Sebi in talks on allowing mutual funds in commodity derivatives trading
Mumbai: The market regulator is in advanced stages of talks on allowing mutual funds and portfolio management services (PMS) to trade in commodity derivatives.
“We are in advanced stages of discussions; however I am not committing a timeline,” said S.K. Mohanty, executive director of the Securities and Exchange Board of India (Sebi), said at an industry event on Tuesday.
Sebi has initiated discussions with the industry lobby Association of Mutual Funds in India (Amfi), which has already submitted a report to the market regulator.
“Amfi has submitted its recommendations to the Sebi committee on commodity derivatives. This includes prudential norms and having caps on exposure levels,” said a person close to the development on condition of anonymity.
The regulator also met around 20 PMS managers earlier this month to get a sense of how they can be a part of commodity markets, he added.
“We expect the mutual funds and PMS to be allowed by the end of this fiscal,” said Mrugank Paranjape, CEO, Multi-Commodity Exchange Ltd.
One product the industry has proposed is a gold Exchange Traded Fund (ETF).
“This is an ideal product and will also take care of the Rs6,000 crore gold reserve which is lying ideal,” said Paranjape.
This comes after Sebi allowed hedge funds to participate in commodity markets in June this year.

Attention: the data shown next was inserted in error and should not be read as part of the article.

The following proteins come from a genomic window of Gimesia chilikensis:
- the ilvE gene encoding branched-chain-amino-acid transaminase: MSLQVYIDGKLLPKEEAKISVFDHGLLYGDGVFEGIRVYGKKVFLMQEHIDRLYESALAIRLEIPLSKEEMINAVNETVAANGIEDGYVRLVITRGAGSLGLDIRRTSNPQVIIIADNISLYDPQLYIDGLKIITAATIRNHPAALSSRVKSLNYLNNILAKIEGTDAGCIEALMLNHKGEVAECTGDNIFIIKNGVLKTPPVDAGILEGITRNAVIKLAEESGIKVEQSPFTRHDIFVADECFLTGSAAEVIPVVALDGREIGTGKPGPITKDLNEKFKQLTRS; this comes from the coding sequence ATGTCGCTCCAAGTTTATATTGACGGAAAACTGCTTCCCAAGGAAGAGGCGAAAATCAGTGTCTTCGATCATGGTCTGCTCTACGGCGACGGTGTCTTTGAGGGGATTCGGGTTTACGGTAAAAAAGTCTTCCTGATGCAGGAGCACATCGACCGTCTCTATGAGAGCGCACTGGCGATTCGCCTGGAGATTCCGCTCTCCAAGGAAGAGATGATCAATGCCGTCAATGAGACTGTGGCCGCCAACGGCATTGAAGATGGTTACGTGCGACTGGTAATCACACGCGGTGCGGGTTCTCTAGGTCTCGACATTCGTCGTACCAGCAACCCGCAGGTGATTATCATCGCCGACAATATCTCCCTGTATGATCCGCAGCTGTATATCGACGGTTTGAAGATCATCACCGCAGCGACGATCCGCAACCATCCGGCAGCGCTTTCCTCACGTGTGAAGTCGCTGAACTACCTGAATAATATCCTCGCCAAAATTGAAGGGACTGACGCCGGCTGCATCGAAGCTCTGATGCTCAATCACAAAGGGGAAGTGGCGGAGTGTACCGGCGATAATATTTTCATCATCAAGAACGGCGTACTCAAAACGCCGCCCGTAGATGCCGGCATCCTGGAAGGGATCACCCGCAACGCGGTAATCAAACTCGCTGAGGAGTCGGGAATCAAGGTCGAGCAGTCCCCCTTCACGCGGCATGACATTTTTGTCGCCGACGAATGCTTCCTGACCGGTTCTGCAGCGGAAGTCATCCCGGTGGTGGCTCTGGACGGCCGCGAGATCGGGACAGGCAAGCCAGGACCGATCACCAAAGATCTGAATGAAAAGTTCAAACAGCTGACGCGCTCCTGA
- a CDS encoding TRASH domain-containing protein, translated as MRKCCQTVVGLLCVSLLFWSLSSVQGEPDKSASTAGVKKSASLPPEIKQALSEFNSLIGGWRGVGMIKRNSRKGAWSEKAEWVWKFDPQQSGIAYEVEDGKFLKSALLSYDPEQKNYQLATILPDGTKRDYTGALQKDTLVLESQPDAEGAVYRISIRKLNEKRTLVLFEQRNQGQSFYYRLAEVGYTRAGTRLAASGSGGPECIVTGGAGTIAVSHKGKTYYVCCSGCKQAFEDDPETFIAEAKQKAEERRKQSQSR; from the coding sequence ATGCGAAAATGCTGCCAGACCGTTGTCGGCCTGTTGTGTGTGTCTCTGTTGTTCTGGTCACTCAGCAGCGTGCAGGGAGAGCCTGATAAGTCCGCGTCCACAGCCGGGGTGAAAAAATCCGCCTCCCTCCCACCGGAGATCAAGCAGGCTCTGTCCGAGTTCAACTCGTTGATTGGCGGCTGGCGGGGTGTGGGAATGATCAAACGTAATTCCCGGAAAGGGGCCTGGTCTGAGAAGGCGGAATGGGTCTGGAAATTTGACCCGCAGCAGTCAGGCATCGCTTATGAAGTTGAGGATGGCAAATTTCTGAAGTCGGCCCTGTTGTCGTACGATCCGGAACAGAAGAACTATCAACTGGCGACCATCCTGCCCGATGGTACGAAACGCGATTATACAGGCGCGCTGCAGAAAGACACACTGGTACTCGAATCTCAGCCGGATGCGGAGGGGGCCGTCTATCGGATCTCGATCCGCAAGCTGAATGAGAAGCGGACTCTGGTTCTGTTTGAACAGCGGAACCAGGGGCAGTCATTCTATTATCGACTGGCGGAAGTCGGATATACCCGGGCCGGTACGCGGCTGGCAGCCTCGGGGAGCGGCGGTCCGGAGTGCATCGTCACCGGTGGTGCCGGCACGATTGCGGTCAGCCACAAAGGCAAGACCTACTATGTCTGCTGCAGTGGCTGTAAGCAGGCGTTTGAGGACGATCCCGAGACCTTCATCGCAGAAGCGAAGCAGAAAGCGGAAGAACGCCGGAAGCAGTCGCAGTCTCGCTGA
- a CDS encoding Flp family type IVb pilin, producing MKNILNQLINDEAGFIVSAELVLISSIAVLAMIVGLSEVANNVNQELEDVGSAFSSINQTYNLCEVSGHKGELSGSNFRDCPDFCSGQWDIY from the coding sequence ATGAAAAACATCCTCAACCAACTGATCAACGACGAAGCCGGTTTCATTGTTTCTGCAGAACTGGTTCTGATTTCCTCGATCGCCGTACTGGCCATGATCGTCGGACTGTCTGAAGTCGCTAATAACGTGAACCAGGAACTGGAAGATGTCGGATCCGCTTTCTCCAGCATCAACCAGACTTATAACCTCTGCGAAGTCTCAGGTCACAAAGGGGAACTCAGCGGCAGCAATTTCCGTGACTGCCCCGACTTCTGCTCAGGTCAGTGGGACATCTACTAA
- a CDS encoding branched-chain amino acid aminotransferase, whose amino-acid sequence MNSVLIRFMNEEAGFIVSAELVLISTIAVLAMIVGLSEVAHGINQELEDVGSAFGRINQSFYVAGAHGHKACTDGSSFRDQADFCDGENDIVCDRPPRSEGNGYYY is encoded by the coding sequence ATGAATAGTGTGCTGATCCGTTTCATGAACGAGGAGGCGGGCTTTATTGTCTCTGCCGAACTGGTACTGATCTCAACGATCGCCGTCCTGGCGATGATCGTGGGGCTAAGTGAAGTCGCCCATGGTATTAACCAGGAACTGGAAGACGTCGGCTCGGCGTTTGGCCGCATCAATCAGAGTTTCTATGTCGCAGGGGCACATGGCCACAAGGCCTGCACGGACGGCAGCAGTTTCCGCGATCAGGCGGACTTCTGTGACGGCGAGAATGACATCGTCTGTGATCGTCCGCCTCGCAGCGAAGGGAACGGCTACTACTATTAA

The regulator is also mulling a regulatory framework to allow foreign portfolio investors (FPIs) in commodity markets through a consultative process.
At present, Sebi is considering foreign entities, which have a business interest in India, either by way of export or import, to take positions in the commodity derivatives market, said Mohanty.
Separately on Tuesday, the market regulator also clarified on foreign participation in commodities in international financial services centres (IFSCs).
“The participation would be limited to the derivatives contracts in non-agricultural commodities only,” said Sebi in the circular.
The commodity contracts would be cash settled on the prices determined by overseas exchanges and the contracts would need to be denominated in foreign currencies.
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